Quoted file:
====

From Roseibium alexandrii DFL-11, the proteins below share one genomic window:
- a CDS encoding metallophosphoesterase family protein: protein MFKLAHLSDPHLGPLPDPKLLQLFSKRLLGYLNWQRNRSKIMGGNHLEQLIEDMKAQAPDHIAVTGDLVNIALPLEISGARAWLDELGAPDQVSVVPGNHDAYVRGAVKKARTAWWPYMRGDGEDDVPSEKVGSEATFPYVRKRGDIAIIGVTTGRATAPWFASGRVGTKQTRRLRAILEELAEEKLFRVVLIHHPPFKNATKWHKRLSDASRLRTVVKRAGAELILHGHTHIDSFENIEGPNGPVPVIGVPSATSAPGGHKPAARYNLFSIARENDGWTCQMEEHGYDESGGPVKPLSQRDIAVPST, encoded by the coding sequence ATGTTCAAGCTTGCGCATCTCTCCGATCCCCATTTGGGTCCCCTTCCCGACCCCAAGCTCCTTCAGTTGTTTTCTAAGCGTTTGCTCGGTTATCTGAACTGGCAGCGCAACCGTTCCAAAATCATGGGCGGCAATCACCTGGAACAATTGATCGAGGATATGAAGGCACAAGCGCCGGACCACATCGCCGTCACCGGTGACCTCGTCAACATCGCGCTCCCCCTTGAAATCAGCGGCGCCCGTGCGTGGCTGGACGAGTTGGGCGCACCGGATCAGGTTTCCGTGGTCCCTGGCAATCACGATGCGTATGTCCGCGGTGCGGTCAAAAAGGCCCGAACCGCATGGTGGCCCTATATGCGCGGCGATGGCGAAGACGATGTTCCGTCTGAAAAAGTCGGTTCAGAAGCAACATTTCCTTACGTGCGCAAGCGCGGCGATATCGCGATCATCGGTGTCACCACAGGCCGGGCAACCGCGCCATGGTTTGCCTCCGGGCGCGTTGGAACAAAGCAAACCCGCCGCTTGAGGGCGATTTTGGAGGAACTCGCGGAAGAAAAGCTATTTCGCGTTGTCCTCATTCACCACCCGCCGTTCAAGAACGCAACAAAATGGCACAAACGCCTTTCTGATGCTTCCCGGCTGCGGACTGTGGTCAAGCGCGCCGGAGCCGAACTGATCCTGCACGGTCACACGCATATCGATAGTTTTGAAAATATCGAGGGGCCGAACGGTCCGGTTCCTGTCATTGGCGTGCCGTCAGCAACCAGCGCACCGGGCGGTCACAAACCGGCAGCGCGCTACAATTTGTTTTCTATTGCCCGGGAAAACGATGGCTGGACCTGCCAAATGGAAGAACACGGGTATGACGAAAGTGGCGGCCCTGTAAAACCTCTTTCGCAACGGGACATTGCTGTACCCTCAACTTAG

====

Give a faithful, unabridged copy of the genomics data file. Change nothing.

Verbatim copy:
From Roseibium alexandrii DFL-11, the proteins below share one genomic window:
- a CDS encoding metallophosphoesterase family protein: protein MFKLAHLSDPHLGPLPDPKLLQLFSKRLLGYLNWQRNRSKIMGGNHLEQLIEDMKAQAPDHIAVTGDLVNIALPLEISGARAWLDELGAPDQVSVVPGNHDAYVRGAVKKARTAWWPYMRGDGEDDVPSEKVGSEATFPYVRKRGDIAIIGVTTGRATAPWFASGRVGTKQTRRLRAILEELAEEKLFRVVLIHHPPFKNATKWHKRLSDASRLRTVVKRAGAELILHGHTHIDSFENIEGPNGPVPVIGVPSATSAPGGHKPAARYNLFSIARENDGWTCQMEEHGYDESGGPVKPLSQRDIAVPST, encoded by the coding sequence ATGTTCAAGCTTGCGCATCTCTCCGATCCCCATTTGGGTCCCCTTCCCGACCCCAAGCTCCTTCAGTTGTTTTCTAAGCGTTTGCTCGGTTATCTGAACTGGCAGCGCAACCGTTCCAAAATCATGGGCGGCAATCACCTGGAACAATTGATCGAGGATATGAAGGCACAAGCGCCGGACCACATCGCCGTCACCGGTGACCTCGTCAACATCGCGCTCCCCCTTGAAATCAGCGGCGCCCGTGCGTGGCTGGACGAGTTGGGCGCACCGGATCAGGTTTCCGTGGTCCCTGGCAATCACGATGCGTATGTCCGCGGTGCGGTCAAAAAGGCCCGAACCGCATGGTGGCCCTATATGCGCGGCGATGGCGAAGACGATGTTCCGTCTGAAAAAGTCGGTTCAGAAGCAACATTTCCTTACGTGCGCAAGCGCGGCGATATCGCGATCATCGGTGTCACCACAGGCCGGGCAACCGCGCCATGGTTTGCCTCCGGGCGCGTTGGAACAAAGCAAACCCGCCGCTTGAGGGCGATTTTGGAGGAACTCGCGGAAGAAAAGCTATTTCGCGTTGTCCTCATTCACCACCCGCCGTTCAAGAACGCAACAAAATGGCACAAACGCCTTTCTGATGCTTCCCGGCTGCGGACTGTGGTCAAGCGCGCCGGAGCCGAACTGATCCTGCACGGTCACACGCATATCGATAGTTTTGAAAATATCGAGGGGCCGAACGGTCCGGTTCCTGTCATTGGCGTGCCGTCAGCAACCAGCGCACCGGGCGGTCACAAACCGGCAGCGCGCTACAATTTGTTTTCTATTGCCCGGGAAAACGATGGCTGGACCTGCCAAATGGAAGAACACGGGTATGACGAAAGTGGCGGCCCTGTAAAACCTCTTTCGCAACGGGACATTGCTGTACCCTCAACTTAG